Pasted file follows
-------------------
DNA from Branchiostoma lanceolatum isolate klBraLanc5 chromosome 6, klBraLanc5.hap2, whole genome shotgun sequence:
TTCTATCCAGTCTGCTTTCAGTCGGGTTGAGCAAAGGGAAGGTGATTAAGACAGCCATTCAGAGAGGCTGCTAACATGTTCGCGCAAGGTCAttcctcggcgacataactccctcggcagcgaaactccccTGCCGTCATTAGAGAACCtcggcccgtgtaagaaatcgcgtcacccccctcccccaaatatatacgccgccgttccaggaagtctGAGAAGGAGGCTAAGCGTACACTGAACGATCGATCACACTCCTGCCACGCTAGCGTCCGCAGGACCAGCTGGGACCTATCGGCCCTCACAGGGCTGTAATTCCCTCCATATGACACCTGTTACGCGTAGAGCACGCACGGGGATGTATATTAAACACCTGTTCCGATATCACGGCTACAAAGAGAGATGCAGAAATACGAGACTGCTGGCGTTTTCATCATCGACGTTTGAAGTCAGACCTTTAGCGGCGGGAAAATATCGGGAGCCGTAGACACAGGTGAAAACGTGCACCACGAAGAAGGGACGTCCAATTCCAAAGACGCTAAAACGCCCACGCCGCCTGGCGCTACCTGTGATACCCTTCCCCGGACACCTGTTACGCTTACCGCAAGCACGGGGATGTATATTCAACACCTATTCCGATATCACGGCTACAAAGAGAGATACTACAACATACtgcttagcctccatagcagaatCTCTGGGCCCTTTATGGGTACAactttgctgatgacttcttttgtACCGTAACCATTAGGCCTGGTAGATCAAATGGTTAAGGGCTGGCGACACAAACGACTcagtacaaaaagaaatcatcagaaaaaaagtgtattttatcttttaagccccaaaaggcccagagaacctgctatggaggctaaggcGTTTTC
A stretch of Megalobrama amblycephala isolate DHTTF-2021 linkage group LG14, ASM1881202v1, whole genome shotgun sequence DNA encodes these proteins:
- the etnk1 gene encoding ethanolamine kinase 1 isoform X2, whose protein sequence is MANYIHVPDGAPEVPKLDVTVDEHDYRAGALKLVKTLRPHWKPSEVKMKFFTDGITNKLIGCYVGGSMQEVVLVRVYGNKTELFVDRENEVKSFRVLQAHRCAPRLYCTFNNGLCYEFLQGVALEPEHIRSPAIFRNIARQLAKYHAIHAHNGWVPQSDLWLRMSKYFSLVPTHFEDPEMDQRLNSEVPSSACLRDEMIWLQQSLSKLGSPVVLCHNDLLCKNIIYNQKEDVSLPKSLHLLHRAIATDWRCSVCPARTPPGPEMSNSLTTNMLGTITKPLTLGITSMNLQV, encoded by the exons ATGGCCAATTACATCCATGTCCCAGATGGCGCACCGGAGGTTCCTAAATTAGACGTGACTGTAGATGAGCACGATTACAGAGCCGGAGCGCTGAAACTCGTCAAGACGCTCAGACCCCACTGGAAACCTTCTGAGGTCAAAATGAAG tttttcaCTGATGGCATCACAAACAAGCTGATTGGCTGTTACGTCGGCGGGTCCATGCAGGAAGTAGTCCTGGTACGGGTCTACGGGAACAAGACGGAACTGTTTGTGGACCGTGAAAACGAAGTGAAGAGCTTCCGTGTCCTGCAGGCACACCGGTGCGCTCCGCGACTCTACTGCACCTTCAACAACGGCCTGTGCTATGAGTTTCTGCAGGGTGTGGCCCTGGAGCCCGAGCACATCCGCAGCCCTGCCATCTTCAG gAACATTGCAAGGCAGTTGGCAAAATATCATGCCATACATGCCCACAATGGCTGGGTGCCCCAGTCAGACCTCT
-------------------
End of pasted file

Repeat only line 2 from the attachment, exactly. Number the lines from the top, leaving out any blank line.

TTCTATCCAGTCTGCTTTCAGTCGGGTTGAGCAAAGGGAAGGTGATTAAGACAGCCATTCAGAGAGGCTGCTAACATGTTCGCGCAAGGTCAttcctcggcgacataactccctcggcagcgaaactccccTGCCGTCATTAGAGAACCtcggcccgtgtaagaaatcgcgtcacccccctcccccaaatatatacgccgccgttccaggaagtctGAGAAGGAGGCTAAGCGTACACTGAACGATCGATCACACTCCTGCCACGCTAGCGTCCGCAGGACCAGCTGGGACCTATCGGCCCTCACAGGGCTGTAATTCCCTCCATATGACACCTGTTACGCGTAGAGCACGCACGGGGATGTATATTAAACACCTGTTCCGATATCACGGCTACAAAGAGAGATGCAGAAATACGAGACTGCTGGCGTTTTCATCATCGACGTTTGAAGTCAGACCTTTAGCGGCGGGAAAATATCGGGAGCCGTAGACACAGGTGAAAACGTGCACCACGAAGAAGGGACGTCCAATTCCAAAGACGCTAAAACGCCCACGCCGCCTGGCGCTACCTGTGATACCCTTCCCCGGACACCTGTTACGCTTACCGCAAGCACGGGGATGTATATTCAACACCTATTCCGATATCACGGCTACAAAGAGAGATACTACAACATACtgcttagcctccatagcagaatCTCTGGGCCCTTTATGGGTACAactttgctgatgacttcttttgtACCGTAACCATTAGGCCTGGTAGATCAAATGGTTAAGGGCTGGCGACACAAACGACTcagtacaaaaagaaatcatcagaaaaaaagtgtattttatcttttaagccccaaaaggcccagagaacctgctatggaggctaaggcGTTTTC